Pavlov's Dog (band)
Pavlov's Dog is a 1970s progressive rock/AOR band formed in St. Louis, Missouri in 1972. Pavlov's Dog originally comprised David Surkamp, Mark Gahr on lead guitar, Mike Safron, Rick Stockton, David Hamilton, Doug Rayburn, and Siegfried Carver (born Richard Nadler). Mark Gahr left the band and was replaced by Steve Scorfina. On their second album At the Sound of the Bell (1976), Tom Nickeson was added to the line-up on guitar and he took over Hamilton's keyboard position after the album had been recorded as Hamilton left the band. Safron was still a member of the band but did not appear on the second album; former Yes drummer Bill Bruford played as a guest musician. Safron left in the aftermath of this, partially due to his failure to receive a promised credit on the album sleeve and the band's third album featured Kirk Sarkisian on drums.
The band's debut Pampered Menial was briefly released in 1975 on ABC Records but then quickly re-issued by Columbia Records. The result was that both versions appeared in stores at nearly the same time, which may have confused the public. The album was produced by Sandy Pearlman and Murray Krugman who had found success earlier in the decade producing Blue Öyster Cult. Carver left the band after the release of Pampered Menial.
Their second album At the Sound of the Bell followed on Columbia in 1976. In addition to the personnel changes noted above, a raft of guest artists contributed to the album including jazz saxophonist Michael Brecker and Roxy Music's Andy MacKay.
The band recorded a third album in 1977, but due to poor sales of the first two albums, Columbia refused to release it, hastening the band's split. The third album finally appeared as a bootleg in the 1980s, a limited edition pressed from stolen master tapes. It was released under the name The St. Louis Hounds, without Pavlov's Dog's name on the sleeve. The third album finally was released legally in 2007 by German label Rockville Music, titled Has Anyone Here Seen Siegfried?, remastered and including additional 10 bonus tracks of unreleased material from the 1970s. The German label TRC illegally bootlegged the album, with title Third, but this version does not include the bonus tracks.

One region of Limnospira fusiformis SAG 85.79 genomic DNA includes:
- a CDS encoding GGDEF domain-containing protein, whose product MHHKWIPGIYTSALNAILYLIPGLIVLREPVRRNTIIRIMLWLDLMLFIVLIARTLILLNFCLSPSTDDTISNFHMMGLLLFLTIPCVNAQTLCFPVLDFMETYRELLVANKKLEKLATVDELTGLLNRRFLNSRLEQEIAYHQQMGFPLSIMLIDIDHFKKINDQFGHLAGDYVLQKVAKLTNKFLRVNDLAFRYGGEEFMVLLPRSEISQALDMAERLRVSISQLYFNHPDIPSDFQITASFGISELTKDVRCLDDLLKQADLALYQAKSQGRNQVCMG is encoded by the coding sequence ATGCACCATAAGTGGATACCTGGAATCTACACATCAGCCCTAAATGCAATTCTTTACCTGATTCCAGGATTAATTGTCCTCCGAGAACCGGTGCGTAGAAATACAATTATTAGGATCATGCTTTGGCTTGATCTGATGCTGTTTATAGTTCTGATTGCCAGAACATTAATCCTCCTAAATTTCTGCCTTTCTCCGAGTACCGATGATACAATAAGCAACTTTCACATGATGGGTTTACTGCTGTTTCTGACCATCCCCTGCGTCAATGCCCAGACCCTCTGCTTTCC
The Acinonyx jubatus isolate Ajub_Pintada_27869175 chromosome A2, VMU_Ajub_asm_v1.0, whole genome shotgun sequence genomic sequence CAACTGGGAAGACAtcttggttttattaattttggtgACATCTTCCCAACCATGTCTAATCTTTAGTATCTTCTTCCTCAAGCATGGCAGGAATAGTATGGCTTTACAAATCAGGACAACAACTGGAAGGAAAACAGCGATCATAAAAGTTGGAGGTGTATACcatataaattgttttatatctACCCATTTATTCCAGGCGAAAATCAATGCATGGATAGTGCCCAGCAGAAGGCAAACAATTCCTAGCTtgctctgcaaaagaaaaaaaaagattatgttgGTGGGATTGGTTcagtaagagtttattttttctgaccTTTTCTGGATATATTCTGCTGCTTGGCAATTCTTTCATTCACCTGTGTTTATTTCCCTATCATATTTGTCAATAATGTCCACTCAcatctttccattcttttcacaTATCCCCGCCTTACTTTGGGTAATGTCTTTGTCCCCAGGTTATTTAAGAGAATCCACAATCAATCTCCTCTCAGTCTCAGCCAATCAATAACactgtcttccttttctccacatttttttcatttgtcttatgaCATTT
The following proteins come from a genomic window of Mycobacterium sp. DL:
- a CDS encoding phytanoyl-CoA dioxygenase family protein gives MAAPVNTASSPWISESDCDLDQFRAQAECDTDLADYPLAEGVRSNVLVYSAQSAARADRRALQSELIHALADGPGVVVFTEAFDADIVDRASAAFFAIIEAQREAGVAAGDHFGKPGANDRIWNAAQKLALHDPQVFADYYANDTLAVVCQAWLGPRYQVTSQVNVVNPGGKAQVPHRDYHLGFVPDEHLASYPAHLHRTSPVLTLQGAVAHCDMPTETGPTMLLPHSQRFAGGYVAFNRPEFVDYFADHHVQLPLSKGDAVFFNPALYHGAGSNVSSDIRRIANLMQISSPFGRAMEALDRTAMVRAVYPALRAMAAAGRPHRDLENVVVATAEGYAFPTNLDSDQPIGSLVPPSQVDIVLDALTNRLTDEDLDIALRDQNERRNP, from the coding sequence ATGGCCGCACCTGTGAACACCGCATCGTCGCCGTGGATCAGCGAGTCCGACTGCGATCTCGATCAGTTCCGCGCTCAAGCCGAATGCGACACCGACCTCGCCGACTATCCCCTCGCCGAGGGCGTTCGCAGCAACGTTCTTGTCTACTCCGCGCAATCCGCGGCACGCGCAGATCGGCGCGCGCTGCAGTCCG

David Surkamp's high-pitched and quickly wavering vibrato has been compared to that of Geddy Lee of Rush. When the band split up in the late 1970s, Surkamp was rumored to be dead, although in fact he was working with former Fairport Convention member Ian Matthews on a band named Hi-Fi. While living in Seattle the group was successful on the club scene and recorded a 5-track live 12" EP in 1981 entitled Hi-Fi Demonstration Record and a studio album in 1983 entitled Moods for Mallards. Both Hi-Fi records were released on First American Records and distribution was mostly limited to the Pacific Northwest region. The small label self-destructed not long after when investors ran into tax trouble with the Internal Revenue Service.
In 1990, a reformed version of the band, with only Surkamp and Rayburn from the original line-up along with some contribution from Scorfina, recorded Lost in America for US label Telectro Records, which was re-released worldwide by Rockville Music in 2007, after TRC also having illegally bootlegged it in the late 1990s.
On June 26, 2004, a reunion concert with the original lineup, except for Siegfried Carver, took place in St. Louis. A version of the band has since toured annually in Europe since 2005. Among other venues, they played the Arrow Rock Festival in Holland 2006 in front of 54,000 people, as well as headlining both the Burg Herzberg Festival in 2007 (25,000 people) and the Woodstock Festival in 2008 (5,000 people).
In 2007 the solo album Dancing on the Edge of a Teacup by Pavlov's Dog's lead singer David Surkamp, was released by Rockville Music.
The band toured again late 2010 and released a new studio album (Echo & Boo).
Richard Nadler, the band's violinist (under the stage name Siegfried Carver), died on May 30, 2009. He was 60 years old.
Doug Rayburn died on 21st September 2012.
Famous quotes containing the word dog:
“Youre not such a dog as you think you are.”
—Paddy Chayefsky (19231981)